The auto industry is a canary in the coal mine that is the US transformation from an economy fueled by cheap petroleum and providing lifelong security to workers to one fueled by renewable energy that provides who knows what. Other industries have made similar promises to workers (though none to so many or frankly as much) an other industries will be facing re-tooling challenges that will require massive reinvestment and retraining.

Each one that we let sink beneath the waves will make it harder to lift our whole economy.

The photo is Canary in a coal mine from David Ambridge. He writes that it’s a gas detecting canary from the Haig coal mine in Whitehaven, Cumbria. Like me, he’s unable to resist linking to The Police’s Canary in a Coalmine.

More discussion and links about this on Michigan in Pictures.

Obama is asking for more

Reason #4 in the 30 Days | 30 Reasons series by Lee Stranahan is that Obama is asking for more of us than McCain. For Obama to do this takes not only courage, but also takes a level of trust in Americans to realize that you can’t shop or tax cut your way out of the massive challenges we face.

Lee has many more of these are they’re all great – find one that resonates for you and share it around!

More of his work can be found

Vote. Everyone. Please.

Please watch this short video:

If you agree that we have an economy to fix, two wars to end, veterans and veterans’ families to care for, cities and towns to rebuild, children to educate and nurture and feed and a planet to protect for the next generation and those after, then ask yourself: which candidate can help to put us on the road to accomplish all that and more?

If your answer as mine: the candidate who talks about doing it and has energized millions of people all across the country and the world, then please send it along to friends – tell them WHY they should treat this election as the most important thing they will do this week.

You never get another chance to be ten years old, to catch your first fish, to hear a story from your grandmother, to be a new father or mother, to watch your oldest graduate from college or dance at the wedding of your youngest, to see the Grand Canyon or whales off Alaska.

Vote. Everyone. Please.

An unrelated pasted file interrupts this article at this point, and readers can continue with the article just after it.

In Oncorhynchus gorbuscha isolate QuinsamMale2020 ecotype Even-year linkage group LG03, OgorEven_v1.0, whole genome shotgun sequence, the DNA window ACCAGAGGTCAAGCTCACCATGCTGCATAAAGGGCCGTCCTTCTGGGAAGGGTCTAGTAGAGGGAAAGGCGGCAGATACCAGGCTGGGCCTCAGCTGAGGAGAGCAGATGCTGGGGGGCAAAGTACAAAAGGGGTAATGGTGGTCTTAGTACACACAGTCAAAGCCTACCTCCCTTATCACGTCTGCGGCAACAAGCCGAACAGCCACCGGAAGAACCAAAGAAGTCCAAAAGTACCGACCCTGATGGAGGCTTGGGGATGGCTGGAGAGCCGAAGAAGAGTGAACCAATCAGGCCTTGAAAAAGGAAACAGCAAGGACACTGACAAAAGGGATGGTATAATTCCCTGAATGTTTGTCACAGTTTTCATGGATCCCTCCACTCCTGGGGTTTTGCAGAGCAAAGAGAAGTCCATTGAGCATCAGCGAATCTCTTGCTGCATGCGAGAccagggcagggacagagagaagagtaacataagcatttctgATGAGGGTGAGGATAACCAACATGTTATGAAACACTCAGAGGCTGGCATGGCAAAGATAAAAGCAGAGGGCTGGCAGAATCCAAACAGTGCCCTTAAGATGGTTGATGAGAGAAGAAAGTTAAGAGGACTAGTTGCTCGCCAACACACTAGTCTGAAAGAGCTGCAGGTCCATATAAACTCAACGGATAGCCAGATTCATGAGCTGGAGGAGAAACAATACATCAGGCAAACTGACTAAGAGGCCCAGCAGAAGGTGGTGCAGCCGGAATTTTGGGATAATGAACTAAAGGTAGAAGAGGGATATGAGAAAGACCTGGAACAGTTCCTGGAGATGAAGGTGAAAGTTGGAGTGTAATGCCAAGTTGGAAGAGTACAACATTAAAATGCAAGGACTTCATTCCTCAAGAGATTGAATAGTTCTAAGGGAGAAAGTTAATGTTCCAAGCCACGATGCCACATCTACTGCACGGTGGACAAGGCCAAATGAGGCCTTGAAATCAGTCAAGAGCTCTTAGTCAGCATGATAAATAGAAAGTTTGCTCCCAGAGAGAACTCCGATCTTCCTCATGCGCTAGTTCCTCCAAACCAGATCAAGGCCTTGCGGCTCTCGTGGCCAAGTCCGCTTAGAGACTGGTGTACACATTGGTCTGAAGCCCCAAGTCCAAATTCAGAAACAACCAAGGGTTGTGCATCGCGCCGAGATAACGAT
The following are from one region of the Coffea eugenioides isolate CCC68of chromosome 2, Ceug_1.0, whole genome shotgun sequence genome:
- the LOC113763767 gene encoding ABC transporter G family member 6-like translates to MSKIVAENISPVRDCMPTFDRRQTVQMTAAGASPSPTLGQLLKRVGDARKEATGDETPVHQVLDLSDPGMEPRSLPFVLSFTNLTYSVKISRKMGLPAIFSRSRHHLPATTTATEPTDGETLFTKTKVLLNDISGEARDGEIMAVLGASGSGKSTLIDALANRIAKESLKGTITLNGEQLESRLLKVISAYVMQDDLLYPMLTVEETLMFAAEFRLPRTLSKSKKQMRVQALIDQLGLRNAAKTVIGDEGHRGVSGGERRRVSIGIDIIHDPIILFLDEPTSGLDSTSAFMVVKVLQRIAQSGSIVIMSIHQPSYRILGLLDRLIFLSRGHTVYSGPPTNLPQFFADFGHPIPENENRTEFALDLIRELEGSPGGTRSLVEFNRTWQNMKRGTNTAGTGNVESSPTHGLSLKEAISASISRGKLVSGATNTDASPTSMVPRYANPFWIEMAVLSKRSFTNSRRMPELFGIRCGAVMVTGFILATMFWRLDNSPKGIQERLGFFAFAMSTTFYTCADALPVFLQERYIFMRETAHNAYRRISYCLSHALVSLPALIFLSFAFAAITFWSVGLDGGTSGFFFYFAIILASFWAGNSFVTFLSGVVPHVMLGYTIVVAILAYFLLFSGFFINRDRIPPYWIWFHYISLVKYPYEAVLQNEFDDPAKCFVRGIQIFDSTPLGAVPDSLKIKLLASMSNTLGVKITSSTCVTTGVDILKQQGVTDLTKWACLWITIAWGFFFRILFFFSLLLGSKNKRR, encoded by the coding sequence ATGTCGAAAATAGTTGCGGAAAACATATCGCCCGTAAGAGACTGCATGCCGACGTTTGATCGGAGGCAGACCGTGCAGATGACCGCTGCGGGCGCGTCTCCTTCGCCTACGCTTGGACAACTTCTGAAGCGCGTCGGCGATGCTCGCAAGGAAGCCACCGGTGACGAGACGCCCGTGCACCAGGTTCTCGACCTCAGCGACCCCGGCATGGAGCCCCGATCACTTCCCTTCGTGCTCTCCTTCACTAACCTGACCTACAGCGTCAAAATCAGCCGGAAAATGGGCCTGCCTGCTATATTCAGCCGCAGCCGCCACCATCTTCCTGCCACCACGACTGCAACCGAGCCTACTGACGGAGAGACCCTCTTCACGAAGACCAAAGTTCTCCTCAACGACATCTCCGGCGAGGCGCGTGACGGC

Blame the poor?

Subprime Suspects in Slate says that while there appears to be a concerted effort to lay the fault of the subprime crisis at loans through Fannie & Freddie, the dumb-lending virus originated in Greenwich, Conn., midtown Manhattan, and Southern California, not Eastchester, Brownsville, and Washington, D.C.

…lending money to poor people and minorities isn’t inherently risky. There’s plenty of evidence that in fact it’s not that risky at all. That’s what we’ve learned from several decades of microlending programs, at home and abroad, with their very high repayment rates. And as the New York Times recently reported, Nehemiah Homes, a long-running initiative to build homes and sell them to the working poor in subprime areas of New York’s outer boroughs, has a repayment rate that lenders in Greenwich, Conn., would envy. In 27 years, there have been fewer than 10 defaults on the project’s 3,900 homes. That’s a rate of 0.25 percent.

On the other hand, lending money recklessly to obscenely rich white guys, such as Richard Fuld of Lehman Bros. or Jimmy Cayne of Bear Stearns, can be really risky. In fact, it’s even more risky, since they have a lot more borrowing capacity.

I’m guessing that the amount of money required to buy up the really bad loans is just a candle in the mighty wind o’ greed that’s howling through the financial markets.

The photo is Takin’ it to the BANK$Y by guano and you should click over to read the backstory, and maybe also check out the Banksy group on Flickr and/or Banksy’s Wikipedia entry.